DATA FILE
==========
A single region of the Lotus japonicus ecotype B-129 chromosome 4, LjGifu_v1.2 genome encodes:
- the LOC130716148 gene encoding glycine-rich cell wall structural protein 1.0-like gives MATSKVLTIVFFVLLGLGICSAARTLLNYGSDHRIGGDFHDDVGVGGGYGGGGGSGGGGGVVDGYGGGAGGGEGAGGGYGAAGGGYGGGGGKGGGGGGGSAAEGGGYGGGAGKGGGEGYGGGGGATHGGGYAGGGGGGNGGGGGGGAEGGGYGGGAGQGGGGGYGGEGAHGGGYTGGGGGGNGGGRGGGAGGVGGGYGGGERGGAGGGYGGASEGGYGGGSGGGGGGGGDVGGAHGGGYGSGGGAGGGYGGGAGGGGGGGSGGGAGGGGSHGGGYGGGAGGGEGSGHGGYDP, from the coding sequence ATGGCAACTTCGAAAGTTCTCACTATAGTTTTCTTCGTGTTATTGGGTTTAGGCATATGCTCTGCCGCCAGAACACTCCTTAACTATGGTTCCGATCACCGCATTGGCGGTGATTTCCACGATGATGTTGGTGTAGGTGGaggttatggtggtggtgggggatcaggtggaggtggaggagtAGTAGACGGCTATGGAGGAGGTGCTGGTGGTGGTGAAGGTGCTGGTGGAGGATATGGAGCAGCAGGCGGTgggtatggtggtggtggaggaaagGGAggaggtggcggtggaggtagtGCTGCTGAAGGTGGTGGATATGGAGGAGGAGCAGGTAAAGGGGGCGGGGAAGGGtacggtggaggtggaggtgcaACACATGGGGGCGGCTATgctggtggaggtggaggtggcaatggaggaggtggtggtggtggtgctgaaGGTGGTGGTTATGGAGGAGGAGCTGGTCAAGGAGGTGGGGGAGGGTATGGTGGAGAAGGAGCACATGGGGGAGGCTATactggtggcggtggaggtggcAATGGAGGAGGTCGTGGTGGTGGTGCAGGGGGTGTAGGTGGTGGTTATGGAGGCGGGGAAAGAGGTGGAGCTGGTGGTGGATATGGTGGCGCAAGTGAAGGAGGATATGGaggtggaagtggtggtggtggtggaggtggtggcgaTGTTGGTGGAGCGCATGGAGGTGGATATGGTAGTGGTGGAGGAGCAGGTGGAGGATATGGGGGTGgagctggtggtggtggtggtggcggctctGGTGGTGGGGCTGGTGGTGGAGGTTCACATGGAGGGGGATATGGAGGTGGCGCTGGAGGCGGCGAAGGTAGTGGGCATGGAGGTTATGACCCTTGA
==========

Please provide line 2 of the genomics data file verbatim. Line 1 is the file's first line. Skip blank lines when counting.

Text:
- the LOC130716148 gene encoding glycine-rich cell wall structural protein 1.0-like gives MATSKVLTIVFFVLLGLGICSAARTLLNYGSDHRIGGDFHDDVGVGGGYGGGGGSGGGGGVVDGYGGGAGGGEGAGGGYGAAGGGYGGGGGKGGGGGGGSAAEGGGYGGGAGKGGGEGYGGGGGATHGGGYAGGGGGGNGGGGGGGAEGGGYGGGAGQGGGGGYGGEGAHGGGYTGGGGGGNGGGRGGGAGGVGGGYGGGERGGAGGGYGGASEGGYGGGSGGGGGGGGDVGGAHGGGYGSGGGAGGGYGGGAGGGGGGGSGGGAGGGGSHGGGYGGGAGGGEGSGHGGYDP, from the coding sequence ATGGCAACTTCGAAAGTTCTCACTATAGTTTTCTTCGTGTTATTGGGTTTAGGCATATGCTCTGCCGCCAGAACACTCCTTAACTATGGTTCCGATCACCGCATTGGCGGTGATTTCCACGATGATGTTGGTGTAGGTGGaggttatggtggtggtgggggatcaggtggaggtggaggagtAGTAGACGGCTATGGAGGAGGTGCTGGTGGTGGTGAAGGTGCTGGTGGAGGATATGGAGCAGCAGGCGGTgggtatggtggtggtggaggaaagGGAggaggtggcggtggaggtagtGCTGCTGAAGGTGGTGGATATGGAGGAGGAGCAGGTAAAGGGGGCGGGGAAGGGtacggtggaggtggaggtgcaACACATGGGGGCGGCTATgctggtggaggtggaggtggcaatggaggaggtggtggtggtggtgctgaaGGTGGTGGTTATGGAGGAGGAGCTGGTCAAGGAGGTGGGGGAGGGTATGGTGGAGAAGGAGCACATGGGGGAGGCTATactggtggcggtggaggtggcAATGGAGGAGGTCGTGGTGGTGGTGCAGGGGGTGTAGGTGGTGGTTATGGAGGCGGGGAAAGAGGTGGAGCTGGTGGTGGATATGGTGGCGCAAGTGAAGGAGGATATGGaggtggaagtggtggtggtggtggaggtggtggcgaTGTTGGTGGAGCGCATGGAGGTGGATATGGTAGTGGTGGAGGAGCAGGTGGAGGATATGGGGGTGgagctggtggtggtggtggtggcggctctGGTGGTGGGGCTGGTGGTGGAGGTTCACATGGAGGGGGATATGGAGGTGGCGCTGGAGGCGGCGAAGGTAGTGGGCATGGAGGTTATGACCCTTGA